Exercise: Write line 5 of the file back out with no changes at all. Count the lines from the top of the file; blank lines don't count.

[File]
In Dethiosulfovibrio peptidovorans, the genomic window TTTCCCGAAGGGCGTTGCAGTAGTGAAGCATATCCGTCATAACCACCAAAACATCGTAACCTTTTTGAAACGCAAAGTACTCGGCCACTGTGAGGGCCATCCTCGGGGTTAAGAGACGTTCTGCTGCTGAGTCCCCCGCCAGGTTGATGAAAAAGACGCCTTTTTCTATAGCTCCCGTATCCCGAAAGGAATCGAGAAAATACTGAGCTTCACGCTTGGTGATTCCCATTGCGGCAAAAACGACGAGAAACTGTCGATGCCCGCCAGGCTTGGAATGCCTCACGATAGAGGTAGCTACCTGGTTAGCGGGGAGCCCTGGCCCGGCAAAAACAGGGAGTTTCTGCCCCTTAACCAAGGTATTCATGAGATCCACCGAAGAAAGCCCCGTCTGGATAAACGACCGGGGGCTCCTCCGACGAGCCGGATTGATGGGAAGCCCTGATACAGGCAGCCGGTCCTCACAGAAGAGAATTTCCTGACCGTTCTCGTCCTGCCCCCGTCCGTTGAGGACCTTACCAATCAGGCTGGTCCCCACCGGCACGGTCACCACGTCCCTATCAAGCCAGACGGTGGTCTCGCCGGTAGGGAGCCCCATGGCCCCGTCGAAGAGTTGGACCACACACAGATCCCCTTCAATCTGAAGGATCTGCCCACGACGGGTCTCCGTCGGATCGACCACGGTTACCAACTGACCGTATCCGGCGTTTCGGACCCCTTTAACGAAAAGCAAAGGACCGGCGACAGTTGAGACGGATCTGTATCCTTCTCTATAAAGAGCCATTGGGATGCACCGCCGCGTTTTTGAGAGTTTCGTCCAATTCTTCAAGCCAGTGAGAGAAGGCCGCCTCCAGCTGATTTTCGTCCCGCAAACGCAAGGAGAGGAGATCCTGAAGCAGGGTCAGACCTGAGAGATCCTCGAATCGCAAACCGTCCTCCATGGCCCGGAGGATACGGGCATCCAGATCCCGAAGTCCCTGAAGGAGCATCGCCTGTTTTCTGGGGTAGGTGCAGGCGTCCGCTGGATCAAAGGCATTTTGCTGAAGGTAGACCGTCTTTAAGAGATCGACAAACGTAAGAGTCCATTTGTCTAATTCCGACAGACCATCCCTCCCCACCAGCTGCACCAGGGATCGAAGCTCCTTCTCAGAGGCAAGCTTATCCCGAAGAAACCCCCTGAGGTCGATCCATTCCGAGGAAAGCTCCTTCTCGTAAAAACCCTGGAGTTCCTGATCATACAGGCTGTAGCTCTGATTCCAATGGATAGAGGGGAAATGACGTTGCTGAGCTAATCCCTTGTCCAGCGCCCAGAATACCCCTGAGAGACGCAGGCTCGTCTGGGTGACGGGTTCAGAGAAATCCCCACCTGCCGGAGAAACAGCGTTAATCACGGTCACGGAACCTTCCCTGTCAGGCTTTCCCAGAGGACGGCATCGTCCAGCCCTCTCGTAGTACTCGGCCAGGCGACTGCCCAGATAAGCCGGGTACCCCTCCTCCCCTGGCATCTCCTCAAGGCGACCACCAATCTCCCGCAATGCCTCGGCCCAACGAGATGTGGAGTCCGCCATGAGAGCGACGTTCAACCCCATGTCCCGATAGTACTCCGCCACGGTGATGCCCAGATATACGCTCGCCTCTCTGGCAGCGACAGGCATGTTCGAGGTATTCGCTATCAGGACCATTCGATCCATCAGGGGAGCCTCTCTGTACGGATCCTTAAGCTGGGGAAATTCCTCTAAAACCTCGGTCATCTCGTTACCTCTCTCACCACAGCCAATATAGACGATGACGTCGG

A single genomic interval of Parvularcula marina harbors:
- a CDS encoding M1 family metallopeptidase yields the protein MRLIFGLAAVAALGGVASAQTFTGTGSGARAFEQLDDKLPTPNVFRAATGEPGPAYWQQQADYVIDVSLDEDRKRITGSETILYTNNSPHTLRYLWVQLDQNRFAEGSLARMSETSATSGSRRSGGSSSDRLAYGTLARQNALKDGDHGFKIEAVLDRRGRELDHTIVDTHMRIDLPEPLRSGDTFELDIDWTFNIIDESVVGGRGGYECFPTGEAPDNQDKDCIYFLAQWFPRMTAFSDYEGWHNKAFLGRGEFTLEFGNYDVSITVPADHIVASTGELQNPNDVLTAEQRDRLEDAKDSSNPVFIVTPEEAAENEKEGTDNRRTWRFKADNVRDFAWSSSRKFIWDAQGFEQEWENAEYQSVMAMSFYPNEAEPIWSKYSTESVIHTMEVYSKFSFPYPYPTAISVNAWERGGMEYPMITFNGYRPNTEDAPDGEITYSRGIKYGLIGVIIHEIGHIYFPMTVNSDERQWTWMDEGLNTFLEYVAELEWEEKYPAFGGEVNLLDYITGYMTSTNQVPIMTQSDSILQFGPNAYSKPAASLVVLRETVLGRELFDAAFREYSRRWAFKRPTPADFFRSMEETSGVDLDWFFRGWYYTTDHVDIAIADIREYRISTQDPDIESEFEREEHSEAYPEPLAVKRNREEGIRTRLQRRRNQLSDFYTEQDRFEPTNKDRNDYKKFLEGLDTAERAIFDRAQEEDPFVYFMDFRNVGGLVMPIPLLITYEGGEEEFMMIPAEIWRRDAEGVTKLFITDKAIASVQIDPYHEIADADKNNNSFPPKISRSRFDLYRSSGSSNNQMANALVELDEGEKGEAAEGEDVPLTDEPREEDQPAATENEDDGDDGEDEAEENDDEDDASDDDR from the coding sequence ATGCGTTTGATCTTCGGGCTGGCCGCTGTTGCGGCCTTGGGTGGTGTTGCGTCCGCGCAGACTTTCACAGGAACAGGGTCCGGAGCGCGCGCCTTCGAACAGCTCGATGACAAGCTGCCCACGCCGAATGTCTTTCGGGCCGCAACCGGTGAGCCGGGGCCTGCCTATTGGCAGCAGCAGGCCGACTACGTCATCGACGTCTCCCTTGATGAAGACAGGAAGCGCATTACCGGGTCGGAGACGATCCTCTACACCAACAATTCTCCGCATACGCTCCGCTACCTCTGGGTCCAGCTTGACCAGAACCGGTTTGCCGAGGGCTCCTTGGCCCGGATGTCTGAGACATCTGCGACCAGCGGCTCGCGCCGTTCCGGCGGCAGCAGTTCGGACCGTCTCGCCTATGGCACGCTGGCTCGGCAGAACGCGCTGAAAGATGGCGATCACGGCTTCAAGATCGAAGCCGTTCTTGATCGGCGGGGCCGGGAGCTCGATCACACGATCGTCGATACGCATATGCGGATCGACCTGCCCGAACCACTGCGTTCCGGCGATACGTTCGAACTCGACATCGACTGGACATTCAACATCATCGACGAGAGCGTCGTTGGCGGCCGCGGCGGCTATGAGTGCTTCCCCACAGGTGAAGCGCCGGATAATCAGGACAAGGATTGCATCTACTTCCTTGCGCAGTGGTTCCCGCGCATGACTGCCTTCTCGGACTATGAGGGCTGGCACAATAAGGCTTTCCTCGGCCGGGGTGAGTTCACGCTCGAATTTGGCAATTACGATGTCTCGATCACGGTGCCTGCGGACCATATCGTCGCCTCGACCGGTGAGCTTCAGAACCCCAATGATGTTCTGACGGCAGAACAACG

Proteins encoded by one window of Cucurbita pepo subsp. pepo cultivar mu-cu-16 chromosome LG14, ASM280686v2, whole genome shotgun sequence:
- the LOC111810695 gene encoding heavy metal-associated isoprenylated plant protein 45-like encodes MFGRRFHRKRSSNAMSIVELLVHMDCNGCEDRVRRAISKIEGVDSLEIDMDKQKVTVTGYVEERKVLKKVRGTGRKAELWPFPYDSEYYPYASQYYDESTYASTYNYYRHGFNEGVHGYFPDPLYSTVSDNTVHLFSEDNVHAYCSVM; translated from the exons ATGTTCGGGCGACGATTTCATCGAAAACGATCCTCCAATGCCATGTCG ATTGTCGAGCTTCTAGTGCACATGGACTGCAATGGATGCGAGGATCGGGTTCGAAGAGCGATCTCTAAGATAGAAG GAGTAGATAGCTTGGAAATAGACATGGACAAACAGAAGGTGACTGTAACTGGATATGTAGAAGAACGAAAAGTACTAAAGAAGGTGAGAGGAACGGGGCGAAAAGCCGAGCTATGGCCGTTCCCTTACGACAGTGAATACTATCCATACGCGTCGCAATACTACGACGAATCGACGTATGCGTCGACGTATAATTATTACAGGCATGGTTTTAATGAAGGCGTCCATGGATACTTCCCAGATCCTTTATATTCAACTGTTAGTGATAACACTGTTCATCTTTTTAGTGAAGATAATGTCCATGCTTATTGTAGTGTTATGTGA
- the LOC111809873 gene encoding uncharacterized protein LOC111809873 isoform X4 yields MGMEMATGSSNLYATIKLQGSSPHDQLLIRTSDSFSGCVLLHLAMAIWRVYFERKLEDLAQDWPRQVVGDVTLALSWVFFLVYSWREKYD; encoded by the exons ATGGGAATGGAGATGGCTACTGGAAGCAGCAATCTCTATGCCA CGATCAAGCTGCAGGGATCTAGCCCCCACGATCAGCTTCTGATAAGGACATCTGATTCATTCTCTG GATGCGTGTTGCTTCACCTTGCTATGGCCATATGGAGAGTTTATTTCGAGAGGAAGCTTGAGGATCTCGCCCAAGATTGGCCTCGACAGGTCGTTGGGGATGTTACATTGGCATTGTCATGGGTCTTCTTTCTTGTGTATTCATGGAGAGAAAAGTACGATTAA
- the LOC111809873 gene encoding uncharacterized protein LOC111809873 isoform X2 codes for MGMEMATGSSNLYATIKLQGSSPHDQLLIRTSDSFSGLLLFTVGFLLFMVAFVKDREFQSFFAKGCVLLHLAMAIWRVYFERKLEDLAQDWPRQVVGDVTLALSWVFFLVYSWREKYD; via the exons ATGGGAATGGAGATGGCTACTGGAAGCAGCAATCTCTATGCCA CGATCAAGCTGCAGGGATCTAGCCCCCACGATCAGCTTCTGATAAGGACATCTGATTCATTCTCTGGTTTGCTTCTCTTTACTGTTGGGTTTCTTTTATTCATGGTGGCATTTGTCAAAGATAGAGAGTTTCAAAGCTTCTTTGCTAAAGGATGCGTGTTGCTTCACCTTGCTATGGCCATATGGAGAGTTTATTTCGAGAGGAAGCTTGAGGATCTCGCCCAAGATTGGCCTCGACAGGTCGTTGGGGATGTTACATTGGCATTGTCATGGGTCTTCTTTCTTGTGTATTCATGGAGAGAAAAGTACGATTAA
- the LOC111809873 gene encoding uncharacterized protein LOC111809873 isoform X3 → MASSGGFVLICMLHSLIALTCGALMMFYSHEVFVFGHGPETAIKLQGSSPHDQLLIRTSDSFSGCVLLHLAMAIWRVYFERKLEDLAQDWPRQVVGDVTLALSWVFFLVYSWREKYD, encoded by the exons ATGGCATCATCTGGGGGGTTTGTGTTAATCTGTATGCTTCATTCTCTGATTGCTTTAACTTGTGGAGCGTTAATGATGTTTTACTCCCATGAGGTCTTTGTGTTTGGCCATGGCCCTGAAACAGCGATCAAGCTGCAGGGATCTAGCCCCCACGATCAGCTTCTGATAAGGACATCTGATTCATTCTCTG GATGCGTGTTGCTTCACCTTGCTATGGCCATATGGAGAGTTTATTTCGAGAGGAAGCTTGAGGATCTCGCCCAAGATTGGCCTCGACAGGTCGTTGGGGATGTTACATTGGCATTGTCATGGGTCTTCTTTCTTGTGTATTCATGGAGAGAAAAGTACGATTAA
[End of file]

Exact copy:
- the LOC111810695 gene encoding heavy metal-associated isoprenylated plant protein 45-like encodes MFGRRFHRKRSSNAMSIVELLVHMDCNGCEDRVRRAISKIEGVDSLEIDMDKQKVTVTGYVEERKVLKKVRGTGRKAELWPFPYDSEYYPYASQYYDESTYASTYNYYRHGFNEGVHGYFPDPLYSTVSDNTVHLFSEDNVHAYCSVM; translated from the exons ATGTTCGGGCGACGATTTCATCGAAAACGATCCTCCAATGCCATGTCG ATTGTCGAGCTTCTAGTGCACATGGACTGCAATGGATGCGAGGATCGGGTTCGAAGAGCGATCTCTAAGATAGAAG GAGTAGATAGCTTGGAAATAGACATGGACAAACAGAAGGTGACTGTAACTGGATATGTAGAAGAACGAAAAGTACTAAAGAAGGTGAGAGGAACGGGGCGAAAAGCCGAGCTATGGCCGTTCCCTTACGACAGTGAATACTATCCATACGCGTCGCAATACTACGACGAATCGACGTATGCGTCGACGTATAATTATTACAGGCATGGTTTTAATGAAGGCGTCCATGGATACTTCCCAGATCCTTTATATTCAACTGTTAGTGATAACACTGTTCATCTTTTTAGTGAAGATAATGTCCATGCTTATTGTAGTGTTATGTGA